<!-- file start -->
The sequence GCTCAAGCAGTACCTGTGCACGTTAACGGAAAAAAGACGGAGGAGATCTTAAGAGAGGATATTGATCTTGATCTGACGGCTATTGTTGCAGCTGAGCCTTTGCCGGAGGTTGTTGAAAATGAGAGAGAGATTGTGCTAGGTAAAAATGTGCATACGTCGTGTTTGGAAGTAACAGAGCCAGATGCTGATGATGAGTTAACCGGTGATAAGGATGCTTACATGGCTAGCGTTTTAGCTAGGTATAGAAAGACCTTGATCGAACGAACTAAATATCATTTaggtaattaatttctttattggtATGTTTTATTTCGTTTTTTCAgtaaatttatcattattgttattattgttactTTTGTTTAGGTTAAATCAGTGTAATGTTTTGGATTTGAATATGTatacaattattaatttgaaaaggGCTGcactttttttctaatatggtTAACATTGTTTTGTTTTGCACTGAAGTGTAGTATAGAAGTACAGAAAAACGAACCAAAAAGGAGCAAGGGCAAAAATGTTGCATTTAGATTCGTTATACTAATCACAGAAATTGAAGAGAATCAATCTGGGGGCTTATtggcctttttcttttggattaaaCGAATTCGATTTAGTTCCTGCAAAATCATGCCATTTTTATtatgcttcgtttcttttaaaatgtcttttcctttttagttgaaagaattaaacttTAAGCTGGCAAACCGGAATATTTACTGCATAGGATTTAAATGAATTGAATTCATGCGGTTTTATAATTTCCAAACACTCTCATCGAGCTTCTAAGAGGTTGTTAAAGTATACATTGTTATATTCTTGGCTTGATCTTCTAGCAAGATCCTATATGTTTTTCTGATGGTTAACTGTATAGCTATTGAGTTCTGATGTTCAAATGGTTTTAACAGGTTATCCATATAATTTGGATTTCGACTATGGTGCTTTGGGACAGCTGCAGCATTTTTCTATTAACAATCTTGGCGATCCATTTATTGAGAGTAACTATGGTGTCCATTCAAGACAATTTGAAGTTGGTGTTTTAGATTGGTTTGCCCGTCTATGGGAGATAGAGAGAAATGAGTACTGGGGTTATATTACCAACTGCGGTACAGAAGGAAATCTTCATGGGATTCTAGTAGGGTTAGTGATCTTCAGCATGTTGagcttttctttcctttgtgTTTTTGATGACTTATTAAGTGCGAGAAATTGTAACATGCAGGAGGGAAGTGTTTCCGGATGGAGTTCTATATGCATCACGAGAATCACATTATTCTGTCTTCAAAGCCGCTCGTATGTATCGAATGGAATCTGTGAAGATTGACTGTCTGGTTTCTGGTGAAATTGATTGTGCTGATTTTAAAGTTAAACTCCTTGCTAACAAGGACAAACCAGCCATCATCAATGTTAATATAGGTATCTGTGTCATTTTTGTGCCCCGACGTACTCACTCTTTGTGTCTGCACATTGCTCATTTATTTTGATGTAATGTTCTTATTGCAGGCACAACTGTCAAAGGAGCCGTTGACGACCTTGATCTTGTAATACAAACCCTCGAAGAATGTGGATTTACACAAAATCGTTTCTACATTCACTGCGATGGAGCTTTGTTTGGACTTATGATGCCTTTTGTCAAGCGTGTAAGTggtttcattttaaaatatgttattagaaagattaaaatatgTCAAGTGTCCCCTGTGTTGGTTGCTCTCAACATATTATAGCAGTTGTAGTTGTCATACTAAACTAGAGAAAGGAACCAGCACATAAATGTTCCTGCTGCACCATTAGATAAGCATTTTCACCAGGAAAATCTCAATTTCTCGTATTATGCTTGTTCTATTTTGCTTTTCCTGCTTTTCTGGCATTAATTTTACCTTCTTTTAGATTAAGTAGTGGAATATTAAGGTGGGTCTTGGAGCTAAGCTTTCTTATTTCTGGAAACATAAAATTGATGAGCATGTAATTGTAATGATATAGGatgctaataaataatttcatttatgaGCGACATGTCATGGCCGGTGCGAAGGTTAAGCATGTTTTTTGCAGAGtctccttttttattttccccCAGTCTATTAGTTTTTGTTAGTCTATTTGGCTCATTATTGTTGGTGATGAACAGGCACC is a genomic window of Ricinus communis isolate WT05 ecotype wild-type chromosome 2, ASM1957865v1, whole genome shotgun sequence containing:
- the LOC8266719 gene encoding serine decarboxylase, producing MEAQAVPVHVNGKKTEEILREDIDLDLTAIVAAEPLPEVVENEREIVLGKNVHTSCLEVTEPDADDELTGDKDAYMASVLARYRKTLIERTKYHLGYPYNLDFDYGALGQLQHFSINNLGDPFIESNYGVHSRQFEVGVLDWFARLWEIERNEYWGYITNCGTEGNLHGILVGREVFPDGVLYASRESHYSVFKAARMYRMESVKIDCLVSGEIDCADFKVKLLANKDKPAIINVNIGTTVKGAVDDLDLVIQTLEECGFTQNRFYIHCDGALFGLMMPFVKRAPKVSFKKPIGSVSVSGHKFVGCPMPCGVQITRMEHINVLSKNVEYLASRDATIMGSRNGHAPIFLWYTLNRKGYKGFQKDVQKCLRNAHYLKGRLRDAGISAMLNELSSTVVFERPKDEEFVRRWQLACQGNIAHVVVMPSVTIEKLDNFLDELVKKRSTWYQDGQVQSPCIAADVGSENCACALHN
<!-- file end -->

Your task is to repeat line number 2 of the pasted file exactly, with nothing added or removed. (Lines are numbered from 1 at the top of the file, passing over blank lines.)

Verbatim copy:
- the LOC8266719 gene encoding serine decarboxylase, producing MEAQAVPVHVNGKKTEEILREDIDLDLTAIVAAEPLPEVVENEREIVLGKNVHTSCLEVTEPDADDELTGDKDAYMASVLARYRKTLIERTKYHLGYPYNLDFDYGALGQLQHFSINNLGDPFIESNYGVHSRQFEVGVLDWFARLWEIERNEYWGYITNCGTEGNLHGILVGREVFPDGVLYASRESHYSVFKAARMYRMESVKIDCLVSGEIDCADFKVKLLANKDKPAIINVNIGTTVKGAVDDLDLVIQTLEECGFTQNRFYIHCDGALFGLMMPFVKRAPKVSFKKPIGSVSVSGHKFVGCPMPCGVQITRMEHINVLSKNVEYLASRDATIMGSRNGHAPIFLWYTLNRKGYKGFQKDVQKCLRNAHYLKGRLRDAGISAMLNELSSTVVFERPKDEEFVRRWQLACQGNIAHVVVMPSVTIEKLDNFLDELVKKRSTWYQDGQVQSPCIAADVGSENCACALHN